Healthcare.gov may become a portal without a port. Like any online venue, it needs to be updated. It also needs to be improved. Without enough people to work on the site, it will not be staffed adequately.
There are also some deeper questions including about the levels at which subsidies are set for the health insurance coverages offered through the portal.
A major question is about whether or not the income levels are set at the right "height" to allow people to qualify for financial help in paying their health insurance premiums, or whether they need to be adjusted.
The 180 million people in the U.S. who have employers who pay part of their health insurance premiums are not affected by these questions or by the answers to them. They have subsidies from their employers, in reality, and so they are not really affected very much by questions about subsides from the federal government. Not nearly as much as the people who do not have employers who will pay part of their health insurance premiums, people who would pay 100% of their health insurance premiums without subsidies from the government.
According to former Health and Human Services Secretary Kathleen Sebelius, whose past service includes being the Kansas Insurance Commissioner, "if some decisions aren't made pretty quickly that stabilize the market and actually encourage more competition for 2018, I think you may see, sooner rather than later, a market collapse. In general, most economists believe that this is not a market currently that is in a so-called death spiral.... But if the administration actually, intentionally wants it to fall apart, then it could happen." Kathleen Sebelius, quoted by Nick Tabor in "Kathleen Sebelius Knows Better Than Anyone How Trump Can Still Mess With Obamacare" (New York Magazine Online, posted on Friday, March 31, 2017), also at http://nymag.com/daily/intelligencer/2017/03/kathleen-sebelius-how-trump-can-still-mess-with-obamacare.html (last accessed on Tuesday, April 4, 2017).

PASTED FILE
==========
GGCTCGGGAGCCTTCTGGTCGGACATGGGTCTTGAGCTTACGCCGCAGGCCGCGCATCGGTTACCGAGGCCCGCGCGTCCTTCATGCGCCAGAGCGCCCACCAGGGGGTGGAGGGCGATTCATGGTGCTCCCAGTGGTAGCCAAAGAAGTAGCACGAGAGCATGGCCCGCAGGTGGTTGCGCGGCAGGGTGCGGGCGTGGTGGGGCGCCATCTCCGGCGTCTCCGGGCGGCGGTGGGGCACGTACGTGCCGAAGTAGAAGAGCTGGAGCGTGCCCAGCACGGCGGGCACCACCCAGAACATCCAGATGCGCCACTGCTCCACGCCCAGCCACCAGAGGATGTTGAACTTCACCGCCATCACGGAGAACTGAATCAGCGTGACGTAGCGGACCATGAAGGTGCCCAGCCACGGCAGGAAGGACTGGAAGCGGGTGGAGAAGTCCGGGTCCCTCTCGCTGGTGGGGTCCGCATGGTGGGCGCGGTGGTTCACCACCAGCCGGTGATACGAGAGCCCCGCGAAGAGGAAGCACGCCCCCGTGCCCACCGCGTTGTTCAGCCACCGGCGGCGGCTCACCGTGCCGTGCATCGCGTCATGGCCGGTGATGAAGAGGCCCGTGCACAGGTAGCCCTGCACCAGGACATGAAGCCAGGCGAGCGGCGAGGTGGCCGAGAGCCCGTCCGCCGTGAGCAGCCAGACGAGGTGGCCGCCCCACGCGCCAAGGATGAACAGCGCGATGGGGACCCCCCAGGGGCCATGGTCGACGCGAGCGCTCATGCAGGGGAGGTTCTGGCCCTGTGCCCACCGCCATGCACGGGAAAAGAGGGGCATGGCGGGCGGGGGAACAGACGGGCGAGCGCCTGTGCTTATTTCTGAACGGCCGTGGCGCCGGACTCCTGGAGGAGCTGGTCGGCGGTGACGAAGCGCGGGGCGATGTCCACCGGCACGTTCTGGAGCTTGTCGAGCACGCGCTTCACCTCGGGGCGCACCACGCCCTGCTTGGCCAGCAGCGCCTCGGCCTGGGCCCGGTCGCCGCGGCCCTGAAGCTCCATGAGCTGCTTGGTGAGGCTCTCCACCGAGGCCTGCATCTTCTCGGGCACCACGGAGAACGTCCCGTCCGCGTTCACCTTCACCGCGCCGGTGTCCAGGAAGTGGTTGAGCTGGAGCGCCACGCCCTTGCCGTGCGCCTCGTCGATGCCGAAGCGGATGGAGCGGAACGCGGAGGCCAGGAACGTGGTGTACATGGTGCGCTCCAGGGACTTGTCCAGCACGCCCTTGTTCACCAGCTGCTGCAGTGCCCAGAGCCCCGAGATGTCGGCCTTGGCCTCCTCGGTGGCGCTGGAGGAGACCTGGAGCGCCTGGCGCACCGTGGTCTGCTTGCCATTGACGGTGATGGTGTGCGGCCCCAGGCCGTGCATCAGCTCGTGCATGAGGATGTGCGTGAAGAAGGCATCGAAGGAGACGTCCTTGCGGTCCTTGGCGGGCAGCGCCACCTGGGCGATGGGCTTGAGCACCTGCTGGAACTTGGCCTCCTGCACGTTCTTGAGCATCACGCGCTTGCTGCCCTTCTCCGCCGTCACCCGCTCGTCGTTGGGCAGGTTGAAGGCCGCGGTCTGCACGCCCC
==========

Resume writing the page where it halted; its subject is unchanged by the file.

When the government actually, intentionally wants things to happen and dozes in inaction whenever the law requires a thing to be done, or when the government actually, intentionally does not carry out specific duties of office, there is a remedy.
The remedy is an ancient one. And it is equitable. In fact, this remedy was made for exactly the kind of situation under discussion here. It is the ancient remedy of mandamus.
Mandamus was invented to check the failure of kings to perform their duties. Whether mandamus is available in your jurisdiction depends on what judges have done to it there, because mandamus has been treated differently by different courts. In some places, for some reason mandamus may even have been abolished. In other places, the writ is still available to force the king to perform the king's duties.
Now may be a good time to think about using pre-existing remedies to address present issues.
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